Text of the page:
Then, envision what you ultimately want your plant to look like. This will be dictated in part by the existing shape of your tree, but there is a lot of room for creativity.

A close up horizontal image of a hand from the left of the frame using snips to trim a bonsai plant.
Photo by Kristine Lofgren.

My best advice is to look at pictures online or in a book, or view in-person specimens at your local Japanese garden for inspiration.

You’ll also need to start wiring your bonsai to train the branches into the shape you desire.

Remember, the point of creating a bonsai is to make a snapshot of nature in miniature. The tree should look just like it would in nature… only smaller.

Head to our guide on pruning techniques for more information on how to prune and shape your tree.

Managing Pests and Disease

The pests and diseases that you might encounter usually depend on the species that you are growing, and whether your plant is indoors or outside.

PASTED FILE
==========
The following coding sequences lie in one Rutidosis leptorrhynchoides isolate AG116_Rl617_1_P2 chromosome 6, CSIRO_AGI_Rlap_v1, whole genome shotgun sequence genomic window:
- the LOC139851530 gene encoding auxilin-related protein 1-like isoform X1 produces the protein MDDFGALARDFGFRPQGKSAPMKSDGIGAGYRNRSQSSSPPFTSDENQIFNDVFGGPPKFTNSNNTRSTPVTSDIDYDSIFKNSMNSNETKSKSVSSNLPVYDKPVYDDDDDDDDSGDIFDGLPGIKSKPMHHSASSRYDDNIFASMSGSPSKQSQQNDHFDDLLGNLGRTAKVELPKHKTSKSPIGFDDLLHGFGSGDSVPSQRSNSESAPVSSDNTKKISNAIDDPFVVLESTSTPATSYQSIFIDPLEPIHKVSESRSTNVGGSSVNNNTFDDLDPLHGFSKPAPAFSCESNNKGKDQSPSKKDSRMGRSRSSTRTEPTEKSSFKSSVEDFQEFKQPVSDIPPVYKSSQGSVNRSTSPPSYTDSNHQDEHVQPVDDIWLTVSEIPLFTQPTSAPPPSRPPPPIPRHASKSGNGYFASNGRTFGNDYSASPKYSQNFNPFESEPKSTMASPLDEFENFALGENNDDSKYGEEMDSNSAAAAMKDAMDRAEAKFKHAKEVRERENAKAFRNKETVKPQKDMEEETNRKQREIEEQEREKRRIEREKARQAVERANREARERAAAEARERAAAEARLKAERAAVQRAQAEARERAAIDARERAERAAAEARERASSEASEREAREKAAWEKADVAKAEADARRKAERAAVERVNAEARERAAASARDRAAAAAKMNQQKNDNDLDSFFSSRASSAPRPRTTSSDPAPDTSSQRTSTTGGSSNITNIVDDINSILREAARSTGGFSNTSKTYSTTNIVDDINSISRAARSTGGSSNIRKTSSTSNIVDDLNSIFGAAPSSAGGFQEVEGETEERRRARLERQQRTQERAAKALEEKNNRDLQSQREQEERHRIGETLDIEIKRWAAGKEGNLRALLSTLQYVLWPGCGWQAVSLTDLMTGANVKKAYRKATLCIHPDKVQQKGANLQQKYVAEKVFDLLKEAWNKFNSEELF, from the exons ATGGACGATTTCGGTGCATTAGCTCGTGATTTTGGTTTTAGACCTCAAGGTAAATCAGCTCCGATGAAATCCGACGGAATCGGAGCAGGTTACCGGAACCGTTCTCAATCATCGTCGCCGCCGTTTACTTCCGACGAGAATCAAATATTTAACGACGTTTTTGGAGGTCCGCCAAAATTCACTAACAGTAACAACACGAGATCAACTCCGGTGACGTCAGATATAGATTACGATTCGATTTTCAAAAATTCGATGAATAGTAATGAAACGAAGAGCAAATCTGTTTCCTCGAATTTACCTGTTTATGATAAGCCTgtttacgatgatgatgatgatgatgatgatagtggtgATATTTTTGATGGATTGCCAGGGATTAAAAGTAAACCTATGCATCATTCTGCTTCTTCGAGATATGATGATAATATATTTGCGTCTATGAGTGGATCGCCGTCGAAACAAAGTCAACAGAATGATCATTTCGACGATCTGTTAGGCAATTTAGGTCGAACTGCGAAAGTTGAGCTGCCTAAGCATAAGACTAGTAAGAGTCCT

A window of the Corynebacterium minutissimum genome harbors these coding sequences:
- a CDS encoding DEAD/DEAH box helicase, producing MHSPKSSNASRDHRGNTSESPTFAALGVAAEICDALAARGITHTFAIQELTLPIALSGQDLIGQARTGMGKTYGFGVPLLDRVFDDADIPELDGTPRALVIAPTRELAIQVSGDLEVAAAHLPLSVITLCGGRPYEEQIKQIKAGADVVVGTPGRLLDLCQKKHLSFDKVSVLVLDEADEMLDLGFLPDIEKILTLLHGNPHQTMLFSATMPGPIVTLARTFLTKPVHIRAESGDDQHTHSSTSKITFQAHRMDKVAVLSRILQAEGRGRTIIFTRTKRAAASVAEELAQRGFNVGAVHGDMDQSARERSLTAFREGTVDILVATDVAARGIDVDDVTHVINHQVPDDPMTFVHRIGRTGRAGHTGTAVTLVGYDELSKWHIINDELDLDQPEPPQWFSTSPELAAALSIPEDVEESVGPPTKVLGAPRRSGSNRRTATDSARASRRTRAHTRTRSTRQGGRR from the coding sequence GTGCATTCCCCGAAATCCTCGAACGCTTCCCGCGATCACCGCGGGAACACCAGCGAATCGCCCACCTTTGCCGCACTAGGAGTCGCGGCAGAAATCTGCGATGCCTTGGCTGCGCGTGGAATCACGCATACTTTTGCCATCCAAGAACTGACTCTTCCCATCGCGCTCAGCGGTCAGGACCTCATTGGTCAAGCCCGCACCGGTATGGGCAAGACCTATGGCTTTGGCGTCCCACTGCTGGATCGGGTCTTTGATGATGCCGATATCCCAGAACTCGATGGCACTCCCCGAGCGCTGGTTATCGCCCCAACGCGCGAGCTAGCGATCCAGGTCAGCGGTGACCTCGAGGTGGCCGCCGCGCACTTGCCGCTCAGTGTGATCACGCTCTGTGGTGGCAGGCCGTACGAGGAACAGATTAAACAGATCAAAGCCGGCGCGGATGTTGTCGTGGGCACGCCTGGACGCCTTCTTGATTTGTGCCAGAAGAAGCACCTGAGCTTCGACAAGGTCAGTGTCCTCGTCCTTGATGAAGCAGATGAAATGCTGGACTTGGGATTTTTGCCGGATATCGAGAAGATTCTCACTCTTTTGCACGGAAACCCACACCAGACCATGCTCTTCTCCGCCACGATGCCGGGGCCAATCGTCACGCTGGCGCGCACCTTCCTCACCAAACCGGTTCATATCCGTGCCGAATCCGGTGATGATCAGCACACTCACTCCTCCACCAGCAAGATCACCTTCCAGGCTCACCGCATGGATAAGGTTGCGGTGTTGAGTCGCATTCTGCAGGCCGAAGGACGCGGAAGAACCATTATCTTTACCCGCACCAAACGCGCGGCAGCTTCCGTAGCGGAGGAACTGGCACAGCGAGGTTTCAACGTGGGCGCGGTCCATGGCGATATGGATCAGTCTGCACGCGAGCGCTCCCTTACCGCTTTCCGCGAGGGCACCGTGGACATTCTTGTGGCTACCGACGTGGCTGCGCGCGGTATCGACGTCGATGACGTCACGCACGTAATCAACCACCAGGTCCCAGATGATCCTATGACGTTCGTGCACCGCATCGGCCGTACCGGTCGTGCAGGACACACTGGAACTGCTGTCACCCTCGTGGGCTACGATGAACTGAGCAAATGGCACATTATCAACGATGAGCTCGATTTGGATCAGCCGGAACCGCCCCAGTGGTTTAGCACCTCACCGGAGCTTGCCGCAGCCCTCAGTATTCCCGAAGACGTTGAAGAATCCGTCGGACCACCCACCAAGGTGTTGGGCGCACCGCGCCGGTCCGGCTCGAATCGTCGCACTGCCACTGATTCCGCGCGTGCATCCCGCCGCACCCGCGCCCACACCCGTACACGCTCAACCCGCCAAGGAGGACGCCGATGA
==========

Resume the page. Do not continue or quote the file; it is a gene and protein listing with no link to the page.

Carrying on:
But aphids, for example, are a common issue both indoors and out that can plague a large variety of plants.

Regardless of the variety you’ve selected and its placement, there are a few general practices that can help to keep problems away.

The first is to always clean your tools between use. A one-part bleach to ten parts water solution is an effective sanitizer.

The second strategy is to be mindful of watering. Overwatering is like opening the door and inviting fungal problems right in. Underwatering will stress your plant and make it more susceptible to the impacts of insects and diseases.

Keeping your plant healthy through appropriate watering and feeding is a smart way to help it fight off any pests or diseases that may try to hang out.

Make Your First Bonsai a Success

I know the art of bonsai can seem overwhelming. There is so much to know, and seemingly so little room for error.

But trust me, you can do it. This is just gardening with an artistic side. Have fun with it.

A close up horizontal image of a small bonsai tree set on a wooden table surrounded by maintenance supplies.

Don’t forget to show us the results of your work! Come and share photos in the comments section below so we can all be inspired.

If you felt like this article was helpful and you want to expand your bonsai world, take a look at these guides next:

Photo of author
Kristine Lofgren is a writer, photographer, reader, and gardening lover from outside Portland, Oregon. She was raised in the Utah desert, and made her way to the rainforests of the Pacific Northwest with her husband and two dogs in 2018. Her passion is focused these days on growing ornamental edibles, and foraging for food in the urban and suburban landscape.